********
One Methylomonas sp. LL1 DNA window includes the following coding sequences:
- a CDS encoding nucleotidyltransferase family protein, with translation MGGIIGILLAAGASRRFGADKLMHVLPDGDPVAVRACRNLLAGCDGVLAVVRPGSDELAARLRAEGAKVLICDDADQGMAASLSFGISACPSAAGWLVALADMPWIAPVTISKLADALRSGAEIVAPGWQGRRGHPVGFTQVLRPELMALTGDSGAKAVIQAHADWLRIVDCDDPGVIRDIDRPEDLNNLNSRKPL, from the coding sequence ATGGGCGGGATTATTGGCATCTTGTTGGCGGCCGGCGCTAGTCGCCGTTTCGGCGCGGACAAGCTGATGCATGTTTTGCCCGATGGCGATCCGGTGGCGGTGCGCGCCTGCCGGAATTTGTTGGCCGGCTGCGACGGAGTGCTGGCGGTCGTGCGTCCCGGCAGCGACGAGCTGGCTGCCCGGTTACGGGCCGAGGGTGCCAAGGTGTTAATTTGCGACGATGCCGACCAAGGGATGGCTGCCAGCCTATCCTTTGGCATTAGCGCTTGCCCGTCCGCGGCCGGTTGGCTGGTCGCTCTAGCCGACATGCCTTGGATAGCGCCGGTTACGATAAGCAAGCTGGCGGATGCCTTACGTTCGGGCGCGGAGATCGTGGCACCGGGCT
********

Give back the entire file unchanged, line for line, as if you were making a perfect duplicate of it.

One Methylomonas sp. LL1 DNA window includes the following coding sequences:
- a CDS encoding nucleotidyltransferase family protein, with translation MGGIIGILLAAGASRRFGADKLMHVLPDGDPVAVRACRNLLAGCDGVLAVVRPGSDELAARLRAEGAKVLICDDADQGMAASLSFGISACPSAAGWLVALADMPWIAPVTISKLADALRSGAEIVAPGWQGRRGHPVGFTQVLRPELMALTGDSGAKAVIQAHADWLRIVDCDDPGVIRDIDRPEDLNNLNSRKPL, from the coding sequence ATGGGCGGGATTATTGGCATCTTGTTGGCGGCCGGCGCTAGTCGCCGTTTCGGCGCGGACAAGCTGATGCATGTTTTGCCCGATGGCGATCCGGTGGCGGTGCGCGCCTGCCGGAATTTGTTGGCCGGCTGCGACGGAGTGCTGGCGGTCGTGCGTCCCGGCAGCGACGAGCTGGCTGCCCGGTTACGGGCCGAGGGTGCCAAGGTGTTAATTTGCGACGATGCCGACCAAGGGATGGCTGCCAGCCTATCCTTTGGCATTAGCGCTTGCCCGTCCGCGGCCGGTTGGCTGGTCGCTCTAGCCGACATGCCTTGGATAGCGCCGGTTACGATAAGCAAGCTGGCGGATGCCTTACGTTCGGGCGCGGAGATCGTGGCACCGGGCT